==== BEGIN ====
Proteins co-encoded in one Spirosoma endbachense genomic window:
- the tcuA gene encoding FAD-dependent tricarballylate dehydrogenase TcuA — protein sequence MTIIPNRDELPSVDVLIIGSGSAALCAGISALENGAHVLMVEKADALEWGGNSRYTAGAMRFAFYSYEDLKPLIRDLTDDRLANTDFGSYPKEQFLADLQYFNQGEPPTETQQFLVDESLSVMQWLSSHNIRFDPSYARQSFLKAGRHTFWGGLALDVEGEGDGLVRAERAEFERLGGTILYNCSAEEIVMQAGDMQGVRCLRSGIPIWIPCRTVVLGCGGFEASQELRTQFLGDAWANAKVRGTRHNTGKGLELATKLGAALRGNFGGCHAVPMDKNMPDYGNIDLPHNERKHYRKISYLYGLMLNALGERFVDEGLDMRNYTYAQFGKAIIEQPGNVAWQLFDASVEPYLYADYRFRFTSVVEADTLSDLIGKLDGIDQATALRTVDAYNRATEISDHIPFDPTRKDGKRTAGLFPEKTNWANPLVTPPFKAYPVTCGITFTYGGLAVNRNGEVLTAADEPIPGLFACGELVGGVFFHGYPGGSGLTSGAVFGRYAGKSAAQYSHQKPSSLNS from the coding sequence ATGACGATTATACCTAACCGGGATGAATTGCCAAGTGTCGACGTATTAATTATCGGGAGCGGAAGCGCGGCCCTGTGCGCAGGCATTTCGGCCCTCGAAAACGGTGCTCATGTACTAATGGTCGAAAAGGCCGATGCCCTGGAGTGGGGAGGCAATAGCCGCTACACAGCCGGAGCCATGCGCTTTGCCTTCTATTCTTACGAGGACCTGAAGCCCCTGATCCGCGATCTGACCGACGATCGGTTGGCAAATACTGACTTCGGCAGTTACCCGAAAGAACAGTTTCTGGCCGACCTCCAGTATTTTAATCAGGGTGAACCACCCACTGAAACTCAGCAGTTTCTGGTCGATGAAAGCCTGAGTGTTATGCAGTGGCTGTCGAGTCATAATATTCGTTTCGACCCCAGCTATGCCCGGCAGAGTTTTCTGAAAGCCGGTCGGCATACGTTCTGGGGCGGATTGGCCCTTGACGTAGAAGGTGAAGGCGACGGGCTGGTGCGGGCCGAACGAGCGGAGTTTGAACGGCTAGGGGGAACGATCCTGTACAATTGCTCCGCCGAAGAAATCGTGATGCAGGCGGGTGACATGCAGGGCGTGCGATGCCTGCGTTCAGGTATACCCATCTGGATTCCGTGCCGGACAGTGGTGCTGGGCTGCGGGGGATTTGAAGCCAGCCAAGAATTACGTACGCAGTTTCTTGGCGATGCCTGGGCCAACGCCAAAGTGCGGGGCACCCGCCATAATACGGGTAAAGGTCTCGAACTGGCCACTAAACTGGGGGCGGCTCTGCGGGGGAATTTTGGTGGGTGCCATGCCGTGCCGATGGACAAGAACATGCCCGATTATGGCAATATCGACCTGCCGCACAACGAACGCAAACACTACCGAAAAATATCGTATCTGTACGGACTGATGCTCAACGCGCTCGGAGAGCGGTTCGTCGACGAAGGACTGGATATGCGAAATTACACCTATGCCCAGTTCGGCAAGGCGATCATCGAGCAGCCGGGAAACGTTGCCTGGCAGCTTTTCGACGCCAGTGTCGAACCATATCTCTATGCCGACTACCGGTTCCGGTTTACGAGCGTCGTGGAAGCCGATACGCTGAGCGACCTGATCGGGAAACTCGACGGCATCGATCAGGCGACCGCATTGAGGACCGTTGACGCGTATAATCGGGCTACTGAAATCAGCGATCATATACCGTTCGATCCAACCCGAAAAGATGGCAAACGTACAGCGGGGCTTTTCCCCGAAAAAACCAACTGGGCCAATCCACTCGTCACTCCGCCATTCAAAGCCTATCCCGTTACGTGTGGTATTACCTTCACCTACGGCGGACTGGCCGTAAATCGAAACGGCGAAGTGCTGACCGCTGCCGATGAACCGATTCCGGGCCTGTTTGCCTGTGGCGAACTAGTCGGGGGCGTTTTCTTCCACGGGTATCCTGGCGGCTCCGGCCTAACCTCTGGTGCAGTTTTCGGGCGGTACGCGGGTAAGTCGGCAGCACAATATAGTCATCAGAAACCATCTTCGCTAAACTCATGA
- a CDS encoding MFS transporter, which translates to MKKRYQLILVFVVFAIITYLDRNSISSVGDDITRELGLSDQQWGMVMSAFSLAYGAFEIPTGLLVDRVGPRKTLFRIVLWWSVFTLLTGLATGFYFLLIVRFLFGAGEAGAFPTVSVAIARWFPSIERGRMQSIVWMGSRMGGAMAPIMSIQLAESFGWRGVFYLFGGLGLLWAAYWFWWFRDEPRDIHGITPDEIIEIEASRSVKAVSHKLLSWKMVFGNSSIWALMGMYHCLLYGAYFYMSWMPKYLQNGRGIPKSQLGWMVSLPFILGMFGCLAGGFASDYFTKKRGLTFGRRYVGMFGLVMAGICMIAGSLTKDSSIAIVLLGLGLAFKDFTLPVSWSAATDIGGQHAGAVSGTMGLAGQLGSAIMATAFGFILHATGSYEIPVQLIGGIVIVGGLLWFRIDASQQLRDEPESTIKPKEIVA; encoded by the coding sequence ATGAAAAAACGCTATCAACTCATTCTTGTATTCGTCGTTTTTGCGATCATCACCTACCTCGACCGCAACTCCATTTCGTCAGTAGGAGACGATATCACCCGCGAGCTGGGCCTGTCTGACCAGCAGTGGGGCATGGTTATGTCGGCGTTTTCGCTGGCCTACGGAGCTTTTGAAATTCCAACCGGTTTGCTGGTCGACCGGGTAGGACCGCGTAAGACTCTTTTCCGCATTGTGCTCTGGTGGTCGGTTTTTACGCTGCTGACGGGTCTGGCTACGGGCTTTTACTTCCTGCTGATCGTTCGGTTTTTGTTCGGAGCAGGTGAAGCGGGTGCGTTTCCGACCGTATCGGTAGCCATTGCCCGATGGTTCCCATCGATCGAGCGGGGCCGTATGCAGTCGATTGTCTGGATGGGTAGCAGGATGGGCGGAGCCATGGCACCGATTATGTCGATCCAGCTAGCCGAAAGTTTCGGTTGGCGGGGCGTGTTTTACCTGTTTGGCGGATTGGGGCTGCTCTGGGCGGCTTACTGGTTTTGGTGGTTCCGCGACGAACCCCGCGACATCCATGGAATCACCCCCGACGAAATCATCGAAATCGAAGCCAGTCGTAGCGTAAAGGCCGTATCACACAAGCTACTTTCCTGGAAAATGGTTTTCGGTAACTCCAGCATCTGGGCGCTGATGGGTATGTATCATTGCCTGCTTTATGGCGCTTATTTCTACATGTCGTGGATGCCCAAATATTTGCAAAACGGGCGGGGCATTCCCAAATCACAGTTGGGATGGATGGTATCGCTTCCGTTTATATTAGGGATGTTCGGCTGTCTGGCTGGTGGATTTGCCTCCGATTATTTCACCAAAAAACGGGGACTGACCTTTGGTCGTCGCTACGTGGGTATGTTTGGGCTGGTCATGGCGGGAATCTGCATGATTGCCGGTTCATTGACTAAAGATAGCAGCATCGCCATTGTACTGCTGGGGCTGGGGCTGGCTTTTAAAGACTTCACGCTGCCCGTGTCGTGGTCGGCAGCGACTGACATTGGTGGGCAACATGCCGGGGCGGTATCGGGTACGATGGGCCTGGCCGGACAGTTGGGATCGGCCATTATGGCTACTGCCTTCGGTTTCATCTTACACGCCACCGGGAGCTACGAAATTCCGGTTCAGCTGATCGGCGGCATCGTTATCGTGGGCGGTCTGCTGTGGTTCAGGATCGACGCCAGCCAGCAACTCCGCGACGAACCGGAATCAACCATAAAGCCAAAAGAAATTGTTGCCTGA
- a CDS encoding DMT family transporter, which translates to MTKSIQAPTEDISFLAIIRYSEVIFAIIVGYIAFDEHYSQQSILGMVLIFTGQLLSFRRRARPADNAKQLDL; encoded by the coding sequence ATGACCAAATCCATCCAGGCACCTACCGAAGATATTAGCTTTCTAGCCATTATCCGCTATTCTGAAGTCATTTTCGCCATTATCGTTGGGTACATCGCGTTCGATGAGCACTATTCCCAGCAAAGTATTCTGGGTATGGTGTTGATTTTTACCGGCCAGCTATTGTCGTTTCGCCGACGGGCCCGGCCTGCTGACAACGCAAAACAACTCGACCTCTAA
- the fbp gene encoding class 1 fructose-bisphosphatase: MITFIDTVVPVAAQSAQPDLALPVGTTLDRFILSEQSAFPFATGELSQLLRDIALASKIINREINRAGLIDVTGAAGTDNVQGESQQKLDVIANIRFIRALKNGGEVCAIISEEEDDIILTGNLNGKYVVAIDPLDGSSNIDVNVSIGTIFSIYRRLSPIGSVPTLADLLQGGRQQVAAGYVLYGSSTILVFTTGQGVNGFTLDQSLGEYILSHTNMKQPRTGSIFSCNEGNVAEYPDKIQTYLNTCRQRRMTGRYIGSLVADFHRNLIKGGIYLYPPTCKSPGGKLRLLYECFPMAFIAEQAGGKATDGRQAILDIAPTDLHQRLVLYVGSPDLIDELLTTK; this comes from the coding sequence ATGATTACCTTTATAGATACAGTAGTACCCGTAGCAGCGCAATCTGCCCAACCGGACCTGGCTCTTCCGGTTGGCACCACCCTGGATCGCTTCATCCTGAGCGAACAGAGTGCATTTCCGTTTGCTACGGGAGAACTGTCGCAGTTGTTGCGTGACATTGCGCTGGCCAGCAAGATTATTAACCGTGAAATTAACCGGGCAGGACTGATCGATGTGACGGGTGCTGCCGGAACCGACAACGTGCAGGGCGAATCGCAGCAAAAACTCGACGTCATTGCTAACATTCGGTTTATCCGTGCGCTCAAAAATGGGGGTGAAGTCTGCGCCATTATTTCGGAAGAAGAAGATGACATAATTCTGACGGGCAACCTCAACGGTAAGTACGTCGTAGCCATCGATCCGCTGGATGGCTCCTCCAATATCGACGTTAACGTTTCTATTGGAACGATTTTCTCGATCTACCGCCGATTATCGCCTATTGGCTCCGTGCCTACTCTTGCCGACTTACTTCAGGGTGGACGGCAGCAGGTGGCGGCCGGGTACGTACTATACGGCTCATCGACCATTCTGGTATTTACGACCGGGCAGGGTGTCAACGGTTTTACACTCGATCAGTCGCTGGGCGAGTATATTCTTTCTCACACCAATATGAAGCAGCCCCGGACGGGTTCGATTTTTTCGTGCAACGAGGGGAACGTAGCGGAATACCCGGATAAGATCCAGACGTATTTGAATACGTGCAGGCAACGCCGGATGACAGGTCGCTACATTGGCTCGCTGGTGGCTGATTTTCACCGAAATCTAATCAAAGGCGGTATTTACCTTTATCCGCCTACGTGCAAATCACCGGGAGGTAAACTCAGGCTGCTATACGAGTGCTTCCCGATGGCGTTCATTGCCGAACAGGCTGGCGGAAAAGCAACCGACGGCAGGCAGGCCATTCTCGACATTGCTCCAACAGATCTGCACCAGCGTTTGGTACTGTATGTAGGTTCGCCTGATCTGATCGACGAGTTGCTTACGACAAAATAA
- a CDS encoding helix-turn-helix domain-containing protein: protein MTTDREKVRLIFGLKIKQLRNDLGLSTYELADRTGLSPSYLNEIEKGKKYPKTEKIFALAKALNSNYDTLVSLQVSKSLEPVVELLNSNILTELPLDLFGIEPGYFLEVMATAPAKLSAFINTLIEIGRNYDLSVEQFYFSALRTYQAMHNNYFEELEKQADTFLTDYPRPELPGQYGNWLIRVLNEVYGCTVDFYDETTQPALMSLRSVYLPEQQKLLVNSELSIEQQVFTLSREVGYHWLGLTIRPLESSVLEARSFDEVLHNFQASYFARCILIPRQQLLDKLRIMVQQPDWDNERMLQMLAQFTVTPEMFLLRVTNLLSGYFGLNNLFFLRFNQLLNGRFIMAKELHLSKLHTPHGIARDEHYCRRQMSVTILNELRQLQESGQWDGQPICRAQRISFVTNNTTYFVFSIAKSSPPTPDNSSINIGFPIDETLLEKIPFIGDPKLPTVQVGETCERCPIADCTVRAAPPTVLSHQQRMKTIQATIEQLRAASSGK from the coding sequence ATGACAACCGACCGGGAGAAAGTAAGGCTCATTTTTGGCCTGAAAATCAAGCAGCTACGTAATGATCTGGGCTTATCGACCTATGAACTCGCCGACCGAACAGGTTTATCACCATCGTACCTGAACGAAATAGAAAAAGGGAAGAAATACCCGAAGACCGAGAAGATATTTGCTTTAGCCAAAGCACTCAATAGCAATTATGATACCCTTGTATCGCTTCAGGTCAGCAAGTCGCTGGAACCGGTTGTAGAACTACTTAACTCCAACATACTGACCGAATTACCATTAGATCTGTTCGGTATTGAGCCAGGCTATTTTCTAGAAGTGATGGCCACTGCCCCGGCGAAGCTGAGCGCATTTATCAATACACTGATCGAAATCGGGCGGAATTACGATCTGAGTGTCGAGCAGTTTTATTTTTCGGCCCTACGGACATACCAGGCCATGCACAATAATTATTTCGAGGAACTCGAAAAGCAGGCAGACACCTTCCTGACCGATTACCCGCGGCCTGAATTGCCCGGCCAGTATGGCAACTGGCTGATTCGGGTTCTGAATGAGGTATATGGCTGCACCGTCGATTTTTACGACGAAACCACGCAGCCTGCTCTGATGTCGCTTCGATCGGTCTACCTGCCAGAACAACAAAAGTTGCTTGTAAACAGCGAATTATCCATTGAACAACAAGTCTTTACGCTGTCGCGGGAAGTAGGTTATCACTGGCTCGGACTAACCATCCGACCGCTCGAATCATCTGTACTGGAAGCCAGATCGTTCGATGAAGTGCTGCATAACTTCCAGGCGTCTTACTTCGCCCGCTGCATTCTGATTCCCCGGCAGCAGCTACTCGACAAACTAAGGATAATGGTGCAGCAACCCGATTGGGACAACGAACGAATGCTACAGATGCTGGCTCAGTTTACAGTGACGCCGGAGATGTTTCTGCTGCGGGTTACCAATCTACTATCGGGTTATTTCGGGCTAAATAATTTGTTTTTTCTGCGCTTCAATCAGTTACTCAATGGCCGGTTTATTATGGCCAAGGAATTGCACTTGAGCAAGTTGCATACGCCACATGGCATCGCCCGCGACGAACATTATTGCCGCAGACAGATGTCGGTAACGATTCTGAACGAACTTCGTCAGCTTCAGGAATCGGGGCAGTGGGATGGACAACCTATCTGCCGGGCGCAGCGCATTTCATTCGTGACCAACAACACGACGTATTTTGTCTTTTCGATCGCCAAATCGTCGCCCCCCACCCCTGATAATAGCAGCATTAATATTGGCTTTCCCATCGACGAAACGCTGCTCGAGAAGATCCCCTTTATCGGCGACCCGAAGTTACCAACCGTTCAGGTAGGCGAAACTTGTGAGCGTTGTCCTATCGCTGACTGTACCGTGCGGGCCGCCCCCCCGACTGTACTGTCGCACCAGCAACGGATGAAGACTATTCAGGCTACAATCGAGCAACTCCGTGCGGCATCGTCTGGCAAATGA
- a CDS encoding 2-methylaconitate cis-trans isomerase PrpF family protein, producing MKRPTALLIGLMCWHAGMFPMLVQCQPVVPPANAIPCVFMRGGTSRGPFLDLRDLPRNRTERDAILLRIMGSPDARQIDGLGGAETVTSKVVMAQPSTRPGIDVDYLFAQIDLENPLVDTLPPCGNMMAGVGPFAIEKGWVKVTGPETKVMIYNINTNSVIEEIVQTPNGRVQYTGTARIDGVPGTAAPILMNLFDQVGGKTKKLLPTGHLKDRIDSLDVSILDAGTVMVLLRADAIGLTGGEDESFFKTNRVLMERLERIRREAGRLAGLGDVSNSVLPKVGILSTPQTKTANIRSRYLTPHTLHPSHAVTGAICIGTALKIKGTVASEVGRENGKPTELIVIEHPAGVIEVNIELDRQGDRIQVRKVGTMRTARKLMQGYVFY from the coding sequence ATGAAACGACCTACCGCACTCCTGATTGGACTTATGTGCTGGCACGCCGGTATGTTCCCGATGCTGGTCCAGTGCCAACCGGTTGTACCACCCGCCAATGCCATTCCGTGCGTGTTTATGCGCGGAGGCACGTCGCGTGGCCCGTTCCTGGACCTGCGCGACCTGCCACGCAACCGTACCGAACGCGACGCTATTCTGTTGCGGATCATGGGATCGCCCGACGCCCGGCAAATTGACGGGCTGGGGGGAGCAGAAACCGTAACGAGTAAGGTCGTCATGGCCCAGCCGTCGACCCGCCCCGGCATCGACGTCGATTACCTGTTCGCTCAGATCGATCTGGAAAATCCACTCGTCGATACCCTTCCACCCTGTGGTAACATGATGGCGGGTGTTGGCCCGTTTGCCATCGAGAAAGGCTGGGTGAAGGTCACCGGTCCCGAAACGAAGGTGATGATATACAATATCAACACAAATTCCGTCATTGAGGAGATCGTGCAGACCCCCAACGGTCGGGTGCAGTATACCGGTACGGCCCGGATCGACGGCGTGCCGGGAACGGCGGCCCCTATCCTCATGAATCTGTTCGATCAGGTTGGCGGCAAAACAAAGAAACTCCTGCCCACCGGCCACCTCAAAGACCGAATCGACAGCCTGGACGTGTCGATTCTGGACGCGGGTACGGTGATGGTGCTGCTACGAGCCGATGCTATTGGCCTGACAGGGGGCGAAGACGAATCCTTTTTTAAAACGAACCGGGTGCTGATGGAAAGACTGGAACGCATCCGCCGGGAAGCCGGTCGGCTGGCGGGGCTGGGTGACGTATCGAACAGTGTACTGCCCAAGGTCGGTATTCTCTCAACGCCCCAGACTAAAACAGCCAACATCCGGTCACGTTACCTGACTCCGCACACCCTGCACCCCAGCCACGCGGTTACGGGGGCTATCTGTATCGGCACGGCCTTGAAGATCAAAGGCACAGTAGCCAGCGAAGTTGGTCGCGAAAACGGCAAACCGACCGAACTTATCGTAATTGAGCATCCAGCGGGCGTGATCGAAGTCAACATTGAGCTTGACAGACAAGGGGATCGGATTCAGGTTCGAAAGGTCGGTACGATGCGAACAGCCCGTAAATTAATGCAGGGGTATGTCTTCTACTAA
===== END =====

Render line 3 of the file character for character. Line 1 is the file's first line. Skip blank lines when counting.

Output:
- a CDS encoding MFS transporter, which translates to MKKRYQLILVFVVFAIITYLDRNSISSVGDDITRELGLSDQQWGMVMSAFSLAYGAFEIPTGLLVDRVGPRKTLFRIVLWWSVFTLLTGLATGFYFLLIVRFLFGAGEAGAFPTVSVAIARWFPSIERGRMQSIVWMGSRMGGAMAPIMSIQLAESFGWRGVFYLFGGLGLLWAAYWFWWFRDEPRDIHGITPDEIIEIEASRSVKAVSHKLLSWKMVFGNSSIWALMGMYHCLLYGAYFYMSWMPKYLQNGRGIPKSQLGWMVSLPFILGMFGCLAGGFASDYFTKKRGLTFGRRYVGMFGLVMAGICMIAGSLTKDSSIAIVLLGLGLAFKDFTLPVSWSAATDIGGQHAGAVSGTMGLAGQLGSAIMATAFGFILHATGSYEIPVQLIGGIVIVGGLLWFRIDASQQLRDEPESTIKPKEIVA; encoded by the coding sequence ATGAAAAAACGCTATCAACTCATTCTTGTATTCGTCGTTTTTGCGATCATCACCTACCTCGACCGCAACTCCATTTCGTCAGTAGGAGACGATATCACCCGCGAGCTGGGCCTGTCTGACCAGCAGTGGGGCATGGTTATGTCGGCGTTTTCGCTGGCCTACGGAGCTTTTGAAATTCCAACCGGTTTGCTGGTCGACCGGGTAGGACCGCGTAAGACTCTTTTCCGCATTGTGCTCTGGTGGTCGGTTTTTACGCTGCTGACGGGTCTGGCTACGGGCTTTTACTTCCTGCTGATCGTTCGGTTTTTGTTCGGAGCAGGTGAAGCGGGTGCGTTTCCGACCGTATCGGTAGCCATTGCCCGATGGTTCCCATCGATCGAGCGGGGCCGTATGCAGTCGATTGTCTGGATGGGTAGCAGGATGGGCGGAGCCATGGCACCGATTATGTCGATCCAGCTAGCCGAAAGTTTCGGTTGGCGGGGCGTGTTTTACCTGTTTGGCGGATTGGGGCTGCTCTGGGCGGCTTACTGGTTTTGGTGGTTCCGCGACGAACCCCGCGACATCCATGGAATCACCCCCGACGAAATCATCGAAATCGAAGCCAGTCGTAGCGTAAAGGCCGTATCACACAAGCTACTTTCCTGGAAAATGGTTTTCGGTAACTCCAGCATCTGGGCGCTGATGGGTATGTATCATTGCCTGCTTTATGGCGCTTATTTCTACATGTCGTGGATGCCCAAATATTTGCAAAACGGGCGGGGCATTCCCAAATCACAGTTGGGATGGATGGTATCGCTTCCGTTTATATTAGGGATGTTCGGCTGTCTGGCTGGTGGATTTGCCTCCGATTATTTCACCAAAAAACGGGGACTGACCTTTGGTCGTCGCTACGTGGGTATGTTTGGGCTGGTCATGGCGGGAATCTGCATGATTGCCGGTTCATTGACTAAAGATAGCAGCATCGCCATTGTACTGCTGGGGCTGGGGCTGGCTTTTAAAGACTTCACGCTGCCCGTGTCGTGGTCGGCAGCGACTGACATTGGTGGGCAACATGCCGGGGCGGTATCGGGTACGATGGGCCTGGCCGGACAGTTGGGATCGGCCATTATGGCTACTGCCTTCGGTTTCATCTTACACGCCACCGGGAGCTACGAAATTCCGGTTCAGCTGATCGGCGGCATCGTTATCGTGGGCGGTCTGCTGTGGTTCAGGATCGACGCCAGCCAGCAACTCCGCGACGAACCGGAATCAACCATAAAGCCAAAAGAAATTGTTGCCTGA